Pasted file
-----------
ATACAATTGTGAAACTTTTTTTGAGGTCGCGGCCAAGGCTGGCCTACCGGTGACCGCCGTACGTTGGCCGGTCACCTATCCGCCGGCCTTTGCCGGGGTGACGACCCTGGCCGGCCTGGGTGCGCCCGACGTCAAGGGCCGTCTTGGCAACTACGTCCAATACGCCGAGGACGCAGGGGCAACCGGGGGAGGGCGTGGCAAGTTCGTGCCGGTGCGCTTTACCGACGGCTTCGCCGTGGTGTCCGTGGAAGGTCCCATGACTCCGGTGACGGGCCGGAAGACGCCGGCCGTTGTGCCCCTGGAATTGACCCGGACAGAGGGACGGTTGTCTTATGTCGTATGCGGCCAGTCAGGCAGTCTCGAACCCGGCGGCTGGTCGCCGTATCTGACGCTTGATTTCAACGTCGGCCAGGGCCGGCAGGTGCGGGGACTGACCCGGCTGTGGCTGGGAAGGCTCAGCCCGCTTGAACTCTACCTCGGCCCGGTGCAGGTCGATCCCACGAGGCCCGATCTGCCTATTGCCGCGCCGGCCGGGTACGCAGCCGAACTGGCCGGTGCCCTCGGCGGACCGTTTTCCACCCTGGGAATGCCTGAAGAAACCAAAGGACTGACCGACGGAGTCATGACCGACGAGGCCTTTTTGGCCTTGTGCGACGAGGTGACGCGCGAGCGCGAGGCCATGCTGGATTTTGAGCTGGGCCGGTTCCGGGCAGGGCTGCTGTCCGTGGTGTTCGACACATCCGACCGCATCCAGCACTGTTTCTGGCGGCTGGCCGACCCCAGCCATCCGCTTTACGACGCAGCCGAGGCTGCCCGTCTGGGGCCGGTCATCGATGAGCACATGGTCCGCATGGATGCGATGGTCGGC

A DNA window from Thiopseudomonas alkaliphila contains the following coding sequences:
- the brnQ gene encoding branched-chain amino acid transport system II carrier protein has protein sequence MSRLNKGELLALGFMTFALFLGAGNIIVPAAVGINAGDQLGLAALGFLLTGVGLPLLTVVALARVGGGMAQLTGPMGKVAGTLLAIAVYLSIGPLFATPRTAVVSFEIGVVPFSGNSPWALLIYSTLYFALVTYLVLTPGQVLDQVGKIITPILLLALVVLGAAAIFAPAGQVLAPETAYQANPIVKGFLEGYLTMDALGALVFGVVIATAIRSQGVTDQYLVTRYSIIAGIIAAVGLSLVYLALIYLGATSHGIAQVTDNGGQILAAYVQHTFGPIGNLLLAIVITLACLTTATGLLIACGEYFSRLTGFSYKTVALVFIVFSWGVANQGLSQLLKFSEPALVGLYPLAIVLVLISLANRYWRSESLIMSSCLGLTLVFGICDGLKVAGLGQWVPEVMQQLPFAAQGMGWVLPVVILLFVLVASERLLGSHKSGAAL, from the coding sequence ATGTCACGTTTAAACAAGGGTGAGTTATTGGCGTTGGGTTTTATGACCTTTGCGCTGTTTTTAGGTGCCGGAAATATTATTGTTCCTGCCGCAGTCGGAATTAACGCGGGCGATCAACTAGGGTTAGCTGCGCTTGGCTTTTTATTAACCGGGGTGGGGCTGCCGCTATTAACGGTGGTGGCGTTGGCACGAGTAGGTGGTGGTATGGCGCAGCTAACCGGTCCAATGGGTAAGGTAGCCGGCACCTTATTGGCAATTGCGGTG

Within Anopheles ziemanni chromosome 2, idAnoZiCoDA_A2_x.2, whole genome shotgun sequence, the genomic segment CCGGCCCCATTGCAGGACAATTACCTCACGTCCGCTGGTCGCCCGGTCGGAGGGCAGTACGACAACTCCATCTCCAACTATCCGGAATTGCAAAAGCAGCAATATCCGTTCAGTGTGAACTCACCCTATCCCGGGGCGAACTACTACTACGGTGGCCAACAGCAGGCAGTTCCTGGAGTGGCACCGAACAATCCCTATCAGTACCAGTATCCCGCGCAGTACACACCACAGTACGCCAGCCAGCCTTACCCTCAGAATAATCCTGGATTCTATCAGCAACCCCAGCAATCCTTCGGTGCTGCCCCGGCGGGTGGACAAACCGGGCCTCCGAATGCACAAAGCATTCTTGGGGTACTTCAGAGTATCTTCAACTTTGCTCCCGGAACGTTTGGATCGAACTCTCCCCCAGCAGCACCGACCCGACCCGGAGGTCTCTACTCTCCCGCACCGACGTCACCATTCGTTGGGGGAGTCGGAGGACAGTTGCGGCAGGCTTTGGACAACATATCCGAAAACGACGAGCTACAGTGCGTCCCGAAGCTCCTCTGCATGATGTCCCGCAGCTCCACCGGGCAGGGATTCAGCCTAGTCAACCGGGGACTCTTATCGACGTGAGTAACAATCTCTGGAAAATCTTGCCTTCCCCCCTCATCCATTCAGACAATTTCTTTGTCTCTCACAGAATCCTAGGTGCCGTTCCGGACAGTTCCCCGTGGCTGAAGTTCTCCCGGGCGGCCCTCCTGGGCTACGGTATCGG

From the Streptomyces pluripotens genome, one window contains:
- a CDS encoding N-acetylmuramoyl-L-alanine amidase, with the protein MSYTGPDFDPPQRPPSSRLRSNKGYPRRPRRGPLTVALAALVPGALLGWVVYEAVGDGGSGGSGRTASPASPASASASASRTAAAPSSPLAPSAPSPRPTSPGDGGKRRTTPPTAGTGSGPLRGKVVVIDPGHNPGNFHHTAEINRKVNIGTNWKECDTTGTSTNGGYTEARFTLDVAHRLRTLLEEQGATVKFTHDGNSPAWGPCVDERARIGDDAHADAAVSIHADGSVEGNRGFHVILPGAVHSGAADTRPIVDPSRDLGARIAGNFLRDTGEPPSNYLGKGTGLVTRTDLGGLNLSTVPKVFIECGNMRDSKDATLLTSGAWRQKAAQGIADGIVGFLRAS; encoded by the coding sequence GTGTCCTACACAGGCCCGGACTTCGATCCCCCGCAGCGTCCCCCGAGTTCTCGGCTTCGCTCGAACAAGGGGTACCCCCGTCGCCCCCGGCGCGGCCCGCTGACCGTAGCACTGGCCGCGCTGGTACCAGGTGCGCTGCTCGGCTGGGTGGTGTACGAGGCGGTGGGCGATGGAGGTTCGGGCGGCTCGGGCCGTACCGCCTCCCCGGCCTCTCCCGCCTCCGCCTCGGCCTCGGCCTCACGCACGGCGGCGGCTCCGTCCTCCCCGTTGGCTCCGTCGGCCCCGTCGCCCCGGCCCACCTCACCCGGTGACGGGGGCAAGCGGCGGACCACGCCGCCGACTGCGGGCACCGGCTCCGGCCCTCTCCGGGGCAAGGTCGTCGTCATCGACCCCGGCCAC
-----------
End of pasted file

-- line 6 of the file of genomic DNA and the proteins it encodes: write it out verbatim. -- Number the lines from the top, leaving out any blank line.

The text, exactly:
- a CDS encoding N-acetylmuramoyl-L-alanine amidase, with the protein MSYTGPDFDPPQRPPSSRLRSNKGYPRRPRRGPLTVALAALVPGALLGWVVYEAVGDGGSGGSGRTASPASPASASASASRTAAAPSSPLAPSAPSPRPTSPGDGGKRRTTPPTAGTGSGPLRGKVVVIDPGHNPGNFHHTAEINRKVNIGTNWKECDTTGTSTNGGYTEARFTLDVAHRLRTLLEEQGATVKFTHDGNSPAWGPCVDERARIGDDAHADAAVSIHADGSVEGNRGFHVILPGAVHSGAADTRPIVDPSRDLGARIAGNFLRDTGEPPSNYLGKGTGLVTRTDLGGLNLSTVPKVFIECGNMRDSKDATLLTSGAWRQKAAQGIADGIVGFLRAS; encoded by the coding sequence GTGTCCTACACAGGCCCGGACTTCGATCCCCCGCAGCGTCCCCCGAGTTCTCGGCTTCGCTCGAACAAGGGGTACCCCCGTCGCCCCCGGCGCGGCCCGCTGACCGTAGCACTGGCCGCGCTGGTACCAGGTGCGCTGCTCGGCTGGGTGGTGTACGAGGCGGTGGGCGATGGAGGTTCGGGCGGCTCGGGCCGTACCGCCTCCCCGGCCTCTCCCGCCTCCGCCTCGGCCTCGGCCTCACGCACGGCGGCGGCTCCGTCCTCCCCGTTGGCTCCGTCGGCCCCGTCGCCCCGGCCCACCTCACCCGGTGACGGGGGCAAGCGGCGGACCACGCCGCCGACTGCGGGCACCGGCTCCGGCCCTCTCCGGGGCAAGGTCGTCGTCATCGACCCCGGCCAC